There’s a terrorist attack in Mali today – gunmen stormed a hotel shouting “God is great” in Arabic, killing a number of people and taking many hostages, apparently releasing some of the hostages after they showed they could recite verses of the Quran.
Two days ago, Boko Haram killed 49 people in a suicide bombing attack in Nigeria. The suicide bombers they used were 11 and 18 year old girls.
Both attacks made the front page of the Huffington Post. By and large, very few people I knew were discussing them extensively on social media.
I think it’s time to admit a couple of things –
1) The media do not “ignore” terrorist attacks in other countries. The media actually reported these two attacks quite openly and fairly.
2) The same people claiming to care so much about Beirut and Kenya (months after the fact) seem to ‘not care’ about these attacks as much as everyone else – with internet silence on their own part. In fact, the only people I know who did discuss this on social media weren’t people who took part in “grief shaming” people about Paris at all a few days ago.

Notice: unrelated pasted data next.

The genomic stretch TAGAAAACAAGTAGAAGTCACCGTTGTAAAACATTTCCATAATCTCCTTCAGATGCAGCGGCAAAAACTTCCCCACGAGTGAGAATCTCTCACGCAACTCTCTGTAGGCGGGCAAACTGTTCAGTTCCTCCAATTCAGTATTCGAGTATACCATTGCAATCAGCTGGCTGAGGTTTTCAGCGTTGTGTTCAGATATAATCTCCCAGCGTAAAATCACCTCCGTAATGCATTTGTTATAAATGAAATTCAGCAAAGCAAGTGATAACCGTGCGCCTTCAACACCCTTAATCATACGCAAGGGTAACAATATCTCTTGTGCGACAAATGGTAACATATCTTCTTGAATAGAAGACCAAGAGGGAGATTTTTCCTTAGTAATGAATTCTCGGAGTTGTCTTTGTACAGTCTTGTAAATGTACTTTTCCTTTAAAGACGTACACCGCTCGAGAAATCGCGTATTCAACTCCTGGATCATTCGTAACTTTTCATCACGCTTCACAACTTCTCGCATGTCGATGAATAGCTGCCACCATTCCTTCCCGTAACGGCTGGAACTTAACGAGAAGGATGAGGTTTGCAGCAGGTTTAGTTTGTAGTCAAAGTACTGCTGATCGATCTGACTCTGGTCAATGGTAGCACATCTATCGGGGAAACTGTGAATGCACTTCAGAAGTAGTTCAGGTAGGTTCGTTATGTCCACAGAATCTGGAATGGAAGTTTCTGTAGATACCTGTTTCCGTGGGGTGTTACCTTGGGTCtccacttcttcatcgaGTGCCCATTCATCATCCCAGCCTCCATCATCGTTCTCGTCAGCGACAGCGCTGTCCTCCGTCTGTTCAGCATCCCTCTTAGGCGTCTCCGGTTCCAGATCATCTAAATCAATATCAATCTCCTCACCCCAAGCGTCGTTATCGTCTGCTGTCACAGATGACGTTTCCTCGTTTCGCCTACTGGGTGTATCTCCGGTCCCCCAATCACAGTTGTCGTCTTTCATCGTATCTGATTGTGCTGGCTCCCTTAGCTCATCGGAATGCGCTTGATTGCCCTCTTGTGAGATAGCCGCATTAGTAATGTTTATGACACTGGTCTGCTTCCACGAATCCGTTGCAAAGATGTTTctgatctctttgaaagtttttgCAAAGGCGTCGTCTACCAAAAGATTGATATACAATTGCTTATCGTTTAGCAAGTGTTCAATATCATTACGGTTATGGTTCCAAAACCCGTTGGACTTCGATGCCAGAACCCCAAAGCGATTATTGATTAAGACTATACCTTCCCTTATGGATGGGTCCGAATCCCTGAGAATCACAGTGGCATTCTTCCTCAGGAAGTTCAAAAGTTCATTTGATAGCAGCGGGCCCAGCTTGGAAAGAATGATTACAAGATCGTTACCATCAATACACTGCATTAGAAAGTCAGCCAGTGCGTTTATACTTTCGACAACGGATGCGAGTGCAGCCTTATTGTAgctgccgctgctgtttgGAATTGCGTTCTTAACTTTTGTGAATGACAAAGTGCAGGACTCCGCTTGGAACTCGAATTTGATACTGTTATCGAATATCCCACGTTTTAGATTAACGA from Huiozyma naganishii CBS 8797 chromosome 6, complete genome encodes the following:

3) Most likely, when and if another attack happens in the west, people will suddenly say that the media “ignored” these attacks, and that other people “don’t care” about them.
We should also admit a few things moving forward –
1) Most people we know simply do not have as personal a connection to Mali or Nigeria as they do to Paris. It’s just an accidental circumstance of their birth. And that’s okay.
2) Horrific tragedies aren’t a stage upon which one gets to pounce around proclaiming their own progressive superiority, especially when they “didn’t seem to care” according to their own metrics in the first place.
3) Liberals, especially white liberals, are genuinely uncomfortable discussing when attacks like this take place, when it’s predominately minority terrorists attacking other minority victims. We really want to believe that terrorism is mostly our *own* fault, that it’s the result of White privilege and White supremacy and colonialism and imperialism. I think it gives us a sense of control and reinforces our own well-internalized framework of how to understand the world, a process which gives us comfort and reassurance at precisely the moment when people need such things most. “White people have done bad things too” or “Who are we to judge” seems to be something we are much more comfortable saying in reaction to this, rather than perhaps really confronting the truth that unspeakable acts have been committed by people who happen to be members of historically oppressed minorities that we, in our very best awareness, solemnly swear to protect.
Something tells me however that when a group is using 11 and 18 year old girls as suicide bombers, “white people have done bad things too” should probably take a back seat for a couple of hours. Not that it isn’t true – it takes the focus off of the people that need our attention the most – the victims – precisely when they require our attention the most.